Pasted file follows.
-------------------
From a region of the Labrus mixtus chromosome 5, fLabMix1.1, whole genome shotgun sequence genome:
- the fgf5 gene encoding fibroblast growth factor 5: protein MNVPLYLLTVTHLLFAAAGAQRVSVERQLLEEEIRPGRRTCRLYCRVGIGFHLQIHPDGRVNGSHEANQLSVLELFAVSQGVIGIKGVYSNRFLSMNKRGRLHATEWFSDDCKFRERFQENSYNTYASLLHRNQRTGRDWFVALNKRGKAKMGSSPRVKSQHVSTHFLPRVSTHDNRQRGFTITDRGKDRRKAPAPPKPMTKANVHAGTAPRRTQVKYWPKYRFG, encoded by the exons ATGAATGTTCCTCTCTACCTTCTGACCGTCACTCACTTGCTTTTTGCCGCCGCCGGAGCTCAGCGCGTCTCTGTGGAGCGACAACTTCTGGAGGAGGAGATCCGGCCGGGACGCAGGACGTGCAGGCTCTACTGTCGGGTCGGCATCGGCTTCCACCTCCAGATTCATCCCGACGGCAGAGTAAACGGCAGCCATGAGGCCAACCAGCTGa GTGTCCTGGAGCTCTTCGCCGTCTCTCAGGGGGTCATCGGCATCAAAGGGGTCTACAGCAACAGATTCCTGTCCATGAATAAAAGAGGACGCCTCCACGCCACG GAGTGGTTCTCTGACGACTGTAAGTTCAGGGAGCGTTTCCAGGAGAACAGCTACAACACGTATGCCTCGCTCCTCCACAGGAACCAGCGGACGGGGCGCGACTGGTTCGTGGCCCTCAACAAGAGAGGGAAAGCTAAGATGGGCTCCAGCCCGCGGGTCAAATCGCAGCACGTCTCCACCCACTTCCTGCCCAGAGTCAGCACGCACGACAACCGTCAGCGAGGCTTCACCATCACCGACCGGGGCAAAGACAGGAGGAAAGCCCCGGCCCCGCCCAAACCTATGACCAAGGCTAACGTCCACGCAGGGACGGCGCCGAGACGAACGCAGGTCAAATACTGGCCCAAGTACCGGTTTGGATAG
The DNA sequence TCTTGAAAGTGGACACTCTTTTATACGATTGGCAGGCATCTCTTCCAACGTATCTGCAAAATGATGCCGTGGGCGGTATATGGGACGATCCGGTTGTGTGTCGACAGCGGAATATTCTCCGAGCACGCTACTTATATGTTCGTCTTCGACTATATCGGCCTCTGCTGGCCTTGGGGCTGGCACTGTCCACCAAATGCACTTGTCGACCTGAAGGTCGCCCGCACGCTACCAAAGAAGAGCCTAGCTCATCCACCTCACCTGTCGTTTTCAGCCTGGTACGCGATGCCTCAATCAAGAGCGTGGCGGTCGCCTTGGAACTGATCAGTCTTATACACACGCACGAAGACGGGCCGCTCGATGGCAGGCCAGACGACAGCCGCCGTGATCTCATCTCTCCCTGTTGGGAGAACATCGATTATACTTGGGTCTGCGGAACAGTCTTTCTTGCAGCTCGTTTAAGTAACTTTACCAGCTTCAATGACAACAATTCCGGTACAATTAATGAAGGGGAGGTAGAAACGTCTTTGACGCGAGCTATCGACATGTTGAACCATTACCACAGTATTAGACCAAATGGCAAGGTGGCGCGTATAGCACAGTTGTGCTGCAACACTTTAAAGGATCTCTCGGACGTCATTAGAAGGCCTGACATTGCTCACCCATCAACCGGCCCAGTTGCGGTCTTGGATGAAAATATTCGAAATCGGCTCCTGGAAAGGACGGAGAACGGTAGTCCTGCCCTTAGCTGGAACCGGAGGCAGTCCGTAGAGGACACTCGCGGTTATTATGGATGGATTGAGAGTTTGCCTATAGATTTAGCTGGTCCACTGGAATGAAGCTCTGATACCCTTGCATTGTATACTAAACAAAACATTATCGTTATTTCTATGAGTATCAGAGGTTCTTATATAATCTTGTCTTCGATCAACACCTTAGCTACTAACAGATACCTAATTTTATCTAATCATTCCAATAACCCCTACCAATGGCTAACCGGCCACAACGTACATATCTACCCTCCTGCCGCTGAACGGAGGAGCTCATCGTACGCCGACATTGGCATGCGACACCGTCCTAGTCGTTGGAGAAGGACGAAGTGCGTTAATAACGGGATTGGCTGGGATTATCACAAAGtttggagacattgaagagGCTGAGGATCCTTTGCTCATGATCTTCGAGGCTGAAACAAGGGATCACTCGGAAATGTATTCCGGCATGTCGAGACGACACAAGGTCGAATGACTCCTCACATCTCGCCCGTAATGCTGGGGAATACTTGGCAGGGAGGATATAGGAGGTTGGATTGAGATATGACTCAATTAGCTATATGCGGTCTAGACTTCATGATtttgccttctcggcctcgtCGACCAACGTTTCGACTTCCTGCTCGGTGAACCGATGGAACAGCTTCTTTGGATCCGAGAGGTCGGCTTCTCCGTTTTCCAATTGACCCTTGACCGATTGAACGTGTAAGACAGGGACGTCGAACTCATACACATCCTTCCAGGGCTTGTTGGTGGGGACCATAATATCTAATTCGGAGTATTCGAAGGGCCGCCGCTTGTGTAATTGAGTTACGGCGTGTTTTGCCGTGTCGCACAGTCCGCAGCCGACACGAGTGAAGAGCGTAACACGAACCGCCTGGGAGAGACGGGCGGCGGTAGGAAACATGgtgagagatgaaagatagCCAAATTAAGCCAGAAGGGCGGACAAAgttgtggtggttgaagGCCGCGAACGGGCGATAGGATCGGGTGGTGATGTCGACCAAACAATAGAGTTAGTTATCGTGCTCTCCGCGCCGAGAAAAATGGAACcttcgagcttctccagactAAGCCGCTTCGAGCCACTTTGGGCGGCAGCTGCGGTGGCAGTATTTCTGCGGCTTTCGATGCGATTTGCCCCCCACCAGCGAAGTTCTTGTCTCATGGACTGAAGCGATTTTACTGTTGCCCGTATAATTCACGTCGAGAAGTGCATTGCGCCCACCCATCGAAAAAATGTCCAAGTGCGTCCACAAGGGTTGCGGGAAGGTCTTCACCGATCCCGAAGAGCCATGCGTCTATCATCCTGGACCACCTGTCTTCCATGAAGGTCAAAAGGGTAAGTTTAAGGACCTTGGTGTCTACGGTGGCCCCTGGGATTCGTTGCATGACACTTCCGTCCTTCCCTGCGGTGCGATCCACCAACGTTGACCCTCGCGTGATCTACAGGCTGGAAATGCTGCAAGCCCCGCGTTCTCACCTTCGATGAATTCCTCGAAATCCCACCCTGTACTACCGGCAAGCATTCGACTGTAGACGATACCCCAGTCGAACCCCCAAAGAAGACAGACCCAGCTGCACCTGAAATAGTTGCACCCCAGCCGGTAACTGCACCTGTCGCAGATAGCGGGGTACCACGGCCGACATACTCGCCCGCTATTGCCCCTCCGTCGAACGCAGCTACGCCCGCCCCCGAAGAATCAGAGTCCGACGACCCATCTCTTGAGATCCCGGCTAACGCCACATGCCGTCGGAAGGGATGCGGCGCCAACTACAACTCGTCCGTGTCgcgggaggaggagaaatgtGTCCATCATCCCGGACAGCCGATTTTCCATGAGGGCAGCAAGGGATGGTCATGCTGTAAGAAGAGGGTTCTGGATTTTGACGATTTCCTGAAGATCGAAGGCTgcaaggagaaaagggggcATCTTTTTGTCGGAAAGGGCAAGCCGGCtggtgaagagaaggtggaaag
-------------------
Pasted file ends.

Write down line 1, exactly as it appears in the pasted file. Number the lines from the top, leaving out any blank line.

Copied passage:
From a region of the Labrus mixtus chromosome 5, fLabMix1.1, whole genome shotgun sequence genome: